Still, I’m not sure I ever really switch off from the office entirely. I’m always thinking about a project that we’re working on, broader trends in cybersecurity, how to solve a particular problem and so on.
If you could go back and change one career decision what would it be?
It’s tempting to say not getting into cybersecurity sooner, but in fact I think the best penetration testers are those that come from more general technology backgrounds. To find the flaws you need to know how things are put together.
What do you currently identify as the major areas of investment in the cybersecurity industry?
I think remediation programmes are an interesting one. It’s a challenge we’re seeing more and more; most organisations these days have a variety of controls in place, such as vulnerability scanners and penetration tests taking place, and understand why they’re important. But they don’t always know what to do with the information collected by those processes and have a clear strategy for isolating and remediating the weaknesses and vulnerabilities they find. It’s important to realise that cybersecurity is an ongoing process of improvement, not just a case of implementing a series of tests and saying ‘job done’.
Are there any differences in the way cybersecurity challenges need to be tackled in the different regions? Middle East, Africa, Europe, Americas.)
Not really. At the end of the day, everyone is using similar operating systems, software, hardware and so on. The major vendors and suppliers are international.
Clearly regions vary in terms of the attention paid to cybersecurity and the resources available to tackle it. But there are plenty of ways of protecting data without a huge upfront investment; there are so many open source tools and information-sharing forums, that really the most important thing is to have the right skills and knowledge on hand. The cybersecurity community is fantastically collaborative – and of course, international.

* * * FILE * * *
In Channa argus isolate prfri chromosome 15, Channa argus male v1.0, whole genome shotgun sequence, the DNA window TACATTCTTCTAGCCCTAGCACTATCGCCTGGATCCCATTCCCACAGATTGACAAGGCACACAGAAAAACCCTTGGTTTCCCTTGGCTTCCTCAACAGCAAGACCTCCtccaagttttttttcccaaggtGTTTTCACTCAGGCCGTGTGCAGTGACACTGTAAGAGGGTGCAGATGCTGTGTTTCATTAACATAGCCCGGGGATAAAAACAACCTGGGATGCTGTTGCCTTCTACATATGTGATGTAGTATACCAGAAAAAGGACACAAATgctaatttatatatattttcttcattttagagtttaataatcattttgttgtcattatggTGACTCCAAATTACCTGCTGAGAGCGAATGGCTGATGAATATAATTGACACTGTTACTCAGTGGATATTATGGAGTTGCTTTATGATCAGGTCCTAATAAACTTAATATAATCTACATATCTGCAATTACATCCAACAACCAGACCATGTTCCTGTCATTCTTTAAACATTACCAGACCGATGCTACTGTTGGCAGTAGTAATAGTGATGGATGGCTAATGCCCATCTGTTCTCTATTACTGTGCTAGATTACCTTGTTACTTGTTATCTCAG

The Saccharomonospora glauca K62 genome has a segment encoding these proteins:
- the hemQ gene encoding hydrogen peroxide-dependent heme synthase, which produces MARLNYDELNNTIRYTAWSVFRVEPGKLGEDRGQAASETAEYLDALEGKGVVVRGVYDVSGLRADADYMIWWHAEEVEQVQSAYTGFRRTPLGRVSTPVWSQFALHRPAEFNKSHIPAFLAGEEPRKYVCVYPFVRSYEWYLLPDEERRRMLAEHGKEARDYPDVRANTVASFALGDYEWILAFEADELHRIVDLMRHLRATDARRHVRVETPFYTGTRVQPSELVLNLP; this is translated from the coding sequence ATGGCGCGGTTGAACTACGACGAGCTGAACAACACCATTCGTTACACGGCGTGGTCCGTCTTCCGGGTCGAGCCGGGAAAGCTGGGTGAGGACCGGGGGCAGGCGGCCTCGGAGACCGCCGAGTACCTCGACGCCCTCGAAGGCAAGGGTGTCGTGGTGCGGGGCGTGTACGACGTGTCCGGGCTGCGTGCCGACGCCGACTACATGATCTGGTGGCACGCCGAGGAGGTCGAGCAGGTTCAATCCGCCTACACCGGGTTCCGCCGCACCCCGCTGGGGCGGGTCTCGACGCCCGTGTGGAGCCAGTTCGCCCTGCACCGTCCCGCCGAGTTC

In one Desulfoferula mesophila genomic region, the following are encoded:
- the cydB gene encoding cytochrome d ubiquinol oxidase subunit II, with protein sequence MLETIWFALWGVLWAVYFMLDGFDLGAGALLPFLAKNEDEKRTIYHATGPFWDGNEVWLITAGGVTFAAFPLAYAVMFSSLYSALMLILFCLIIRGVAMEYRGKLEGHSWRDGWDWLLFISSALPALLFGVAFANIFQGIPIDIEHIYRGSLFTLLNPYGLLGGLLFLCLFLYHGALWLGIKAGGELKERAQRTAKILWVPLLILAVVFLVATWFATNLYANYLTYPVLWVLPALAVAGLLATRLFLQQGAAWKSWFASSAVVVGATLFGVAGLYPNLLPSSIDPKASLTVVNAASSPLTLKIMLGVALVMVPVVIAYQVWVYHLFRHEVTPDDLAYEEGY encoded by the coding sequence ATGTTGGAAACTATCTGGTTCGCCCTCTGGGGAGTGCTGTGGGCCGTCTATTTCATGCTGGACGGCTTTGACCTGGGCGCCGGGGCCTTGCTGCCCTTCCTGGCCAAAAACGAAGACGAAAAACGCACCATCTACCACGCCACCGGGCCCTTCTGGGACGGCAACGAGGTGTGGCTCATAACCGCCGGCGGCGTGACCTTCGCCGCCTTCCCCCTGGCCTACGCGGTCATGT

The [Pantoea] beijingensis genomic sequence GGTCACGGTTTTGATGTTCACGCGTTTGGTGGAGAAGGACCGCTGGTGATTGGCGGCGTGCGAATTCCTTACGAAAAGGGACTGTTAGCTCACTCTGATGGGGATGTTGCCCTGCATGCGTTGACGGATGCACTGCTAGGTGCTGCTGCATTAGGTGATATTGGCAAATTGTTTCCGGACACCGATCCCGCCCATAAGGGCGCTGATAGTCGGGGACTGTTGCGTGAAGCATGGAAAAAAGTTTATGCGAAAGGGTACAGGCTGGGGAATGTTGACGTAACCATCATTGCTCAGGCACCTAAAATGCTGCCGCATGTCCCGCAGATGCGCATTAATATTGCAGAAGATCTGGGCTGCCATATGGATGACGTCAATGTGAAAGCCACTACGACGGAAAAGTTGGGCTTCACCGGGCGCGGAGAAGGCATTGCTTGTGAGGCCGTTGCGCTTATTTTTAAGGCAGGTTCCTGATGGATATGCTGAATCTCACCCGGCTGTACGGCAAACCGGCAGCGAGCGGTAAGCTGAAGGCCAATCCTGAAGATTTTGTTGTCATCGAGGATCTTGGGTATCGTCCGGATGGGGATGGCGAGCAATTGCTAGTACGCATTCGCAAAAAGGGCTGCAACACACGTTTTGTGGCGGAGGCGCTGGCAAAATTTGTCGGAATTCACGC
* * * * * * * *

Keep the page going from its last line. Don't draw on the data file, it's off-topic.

What changes to your job role have you seen in the last year and how do you see these developing in the next 12 months?
I would say that I am working more closely with clients from a strategy and best-practice standpoint than I was a year ago. I spend less time than I used to on frontline testing – though I still like to keep my hand in when I can. Essentially I hope that I have transitioned more into being a business leader.
As we continue to grow the team and expand our capabilities we will be working on more – and bigger – projects, which should mean that it’s ever more important for me to provide that top-level strategic advice.
What advice would you offer somebody aspiring to obtain a c-level position in the security industry?
Working hard is a given. Know what you’re trying to protect – the networks, systems and applications that you are in charge of. And focus on continual learning; this is a hugely dynamic space, so it’s important for us to be constantly improving. Collaborative with the community and get involved – this is a great space to be in!
Original article published on Intelligent CISO